Film Review: Shelter

An ill-conceived espionage thriller that is neither fish nor fowl.
Specialty Releases

Menemsha Films has rolled up an impressive track record distributing such wonderful films as 1945, The Women’s Balcony, Natasha, Dough and the documentary In Search of Israeli Cuisine, among many other original and unexpected Jewish and/or Israeli-themed films.

Regrettably, Eran Riklis’ Shelter is not one of them, awash as it is in an amalgam of genres, none of which is clearly defined, fleshed out or interwoven in any way that’s workable. It purports to be an espionage thriller, film noir, and tale of women adversaries bonding with homoerotic overtones—the latter thread bordering on gothic camp.

Adapted from Shulamit Hareven’s novel The Link, Shelter recounts the evolving relationship between retired Mossad Agent Naomi (Neta Riskin), who has been called out of retirement (issued a new gun and fake passport) to babysit Lebanese turncoat Israeli informer Mona (Golshifteh Farahani), now being hunted down by the Hezbellah. A bandaged Mona has had cosmetic surgery as part of her reinvention and the two women are holed up in an alleged safe house in Hamburg, Germany. This is the plan: Mona will heal, assume her new identity and within two weeks will escape to Canada. Mutual mistrust and suspicion abound as the enemy draws closer. Characters who may or may not be Palestinian and/or Israeli spies surface intermittently and the women, despite themselves, forge an uneasy alliance.

This is old hat through and through, though admittedly in other films of this ilk women are not at the narrative helm. The big problem here is that our distaff agents are not remotely credible as spies; neither has an intellectual or ideological fiber in her being. Some expressions of cynicism would have been refreshing. But that’s not to be, either. Instead, like stereotypic women writ large, all their actions and reactions are spawned in response to personal encounters and/or primal impulses.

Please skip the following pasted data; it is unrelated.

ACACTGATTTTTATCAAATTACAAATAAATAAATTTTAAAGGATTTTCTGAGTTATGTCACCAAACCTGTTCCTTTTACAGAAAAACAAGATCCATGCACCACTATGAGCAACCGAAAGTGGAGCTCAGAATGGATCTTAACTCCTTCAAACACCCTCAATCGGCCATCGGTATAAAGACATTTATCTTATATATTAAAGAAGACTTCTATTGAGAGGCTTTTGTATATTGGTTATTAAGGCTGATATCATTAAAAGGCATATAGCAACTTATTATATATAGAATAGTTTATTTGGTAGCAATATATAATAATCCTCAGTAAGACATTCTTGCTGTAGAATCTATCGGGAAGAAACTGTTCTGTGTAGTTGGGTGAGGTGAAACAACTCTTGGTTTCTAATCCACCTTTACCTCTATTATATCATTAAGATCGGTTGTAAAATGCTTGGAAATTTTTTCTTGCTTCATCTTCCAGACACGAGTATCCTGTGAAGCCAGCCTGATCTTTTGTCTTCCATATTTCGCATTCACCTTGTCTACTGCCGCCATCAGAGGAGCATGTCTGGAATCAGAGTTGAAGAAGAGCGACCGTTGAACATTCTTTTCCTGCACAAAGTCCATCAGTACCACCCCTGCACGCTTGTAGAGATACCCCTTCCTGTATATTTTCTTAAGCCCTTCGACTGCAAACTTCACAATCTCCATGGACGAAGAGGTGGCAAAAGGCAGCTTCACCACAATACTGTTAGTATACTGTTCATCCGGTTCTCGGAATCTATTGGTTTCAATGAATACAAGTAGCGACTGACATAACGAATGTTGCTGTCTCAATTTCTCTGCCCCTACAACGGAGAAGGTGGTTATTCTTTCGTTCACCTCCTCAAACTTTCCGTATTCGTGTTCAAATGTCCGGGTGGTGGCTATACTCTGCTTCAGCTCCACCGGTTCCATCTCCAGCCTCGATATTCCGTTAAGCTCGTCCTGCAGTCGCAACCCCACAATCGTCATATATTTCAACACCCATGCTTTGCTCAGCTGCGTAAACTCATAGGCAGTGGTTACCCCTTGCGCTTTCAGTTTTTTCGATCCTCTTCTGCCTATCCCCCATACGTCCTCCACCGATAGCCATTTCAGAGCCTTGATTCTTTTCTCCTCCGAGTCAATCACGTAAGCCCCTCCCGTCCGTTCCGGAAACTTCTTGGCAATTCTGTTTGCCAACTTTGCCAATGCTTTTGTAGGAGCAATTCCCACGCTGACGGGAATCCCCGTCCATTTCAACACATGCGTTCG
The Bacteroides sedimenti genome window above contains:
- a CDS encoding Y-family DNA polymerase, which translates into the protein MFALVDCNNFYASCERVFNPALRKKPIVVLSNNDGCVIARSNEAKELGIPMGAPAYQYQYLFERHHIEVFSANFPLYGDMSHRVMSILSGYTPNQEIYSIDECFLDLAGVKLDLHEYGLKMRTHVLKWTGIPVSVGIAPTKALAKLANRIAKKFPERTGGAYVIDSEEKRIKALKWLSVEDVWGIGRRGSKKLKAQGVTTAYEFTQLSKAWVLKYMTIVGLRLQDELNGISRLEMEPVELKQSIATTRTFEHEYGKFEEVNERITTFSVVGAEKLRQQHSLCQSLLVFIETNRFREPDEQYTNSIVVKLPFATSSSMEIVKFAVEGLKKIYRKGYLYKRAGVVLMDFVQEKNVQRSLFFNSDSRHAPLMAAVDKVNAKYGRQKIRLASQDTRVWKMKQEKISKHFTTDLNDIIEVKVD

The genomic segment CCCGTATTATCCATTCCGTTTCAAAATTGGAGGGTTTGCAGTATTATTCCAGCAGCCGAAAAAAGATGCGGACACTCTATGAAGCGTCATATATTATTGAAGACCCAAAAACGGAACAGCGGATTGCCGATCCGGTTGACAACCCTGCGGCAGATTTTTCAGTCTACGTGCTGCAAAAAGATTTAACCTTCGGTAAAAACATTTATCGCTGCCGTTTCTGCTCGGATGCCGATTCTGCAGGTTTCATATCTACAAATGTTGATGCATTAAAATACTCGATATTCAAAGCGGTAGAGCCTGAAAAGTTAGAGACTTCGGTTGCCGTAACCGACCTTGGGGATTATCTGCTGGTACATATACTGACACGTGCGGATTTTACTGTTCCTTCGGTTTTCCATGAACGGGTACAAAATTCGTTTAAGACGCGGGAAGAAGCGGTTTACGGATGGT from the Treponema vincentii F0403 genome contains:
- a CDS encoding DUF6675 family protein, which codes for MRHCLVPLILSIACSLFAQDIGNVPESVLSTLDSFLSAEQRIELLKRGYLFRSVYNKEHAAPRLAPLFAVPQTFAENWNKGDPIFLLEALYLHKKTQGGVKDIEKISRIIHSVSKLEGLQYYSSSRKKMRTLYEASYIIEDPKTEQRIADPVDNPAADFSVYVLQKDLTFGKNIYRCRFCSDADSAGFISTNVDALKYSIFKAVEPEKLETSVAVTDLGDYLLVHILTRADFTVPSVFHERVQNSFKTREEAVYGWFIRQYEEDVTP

Mona, for example, was betrayed by a very bad married Palestinian operative with whom she’s had a child. Said louse has absconded with the child. She had no choice but to come onboard the Israeli team. That’ll teach him. As for Naomi, we never find out how or why she became a Mossad agent. We do, however, learn that she lost her beloved husband (he took a bullet meant for her) and she never had the chance to conceive the child she so desperately wanted. Throughout the picture, Naomi is giving herself injections in the stomach in order (we assume) to induce greater fertility for artificial insemination that’s in the offing.

Mona and Naomi’s shared maternal instinct is the bonding adhesive. On her knees, Mona cups Naomi’s stomach and kisses it as a kind of benediction. At another point, Naomi surprises Mona with a party for her absent son on the occasion of his birthday (cake and candles included). The mommy fetish is alive and well in this one.

But hands down, the most grotesque scene features the two women pretending they are about to go clubbing as they try on wigs and paint their faces (eye shadow, lipstick, the works) carrying on like two schoolgirls on a sleepover. “I feel blonde today,” Mona intones. “Do you ever feel blonde?” Another absurdity: When Mona finally removes her bandages, her face hasn’t changed at all. Talk about a botched job. No one seems to notice.

Meanwhile, outside their totally non-protected safe house shielded from the world by glass doors that anyone could break into (yet another blatantly false detail), operatives on both sides are engaged in nefarious activities, with everyone double-crossing everyone else—though it’s never entirely clear who’s doing what to whom and it really doesn’t matter. The conclusion is totally predictable and we see it coming a mile away. Hint: It has something to do with the mother motif.

Click here for cast and crew information.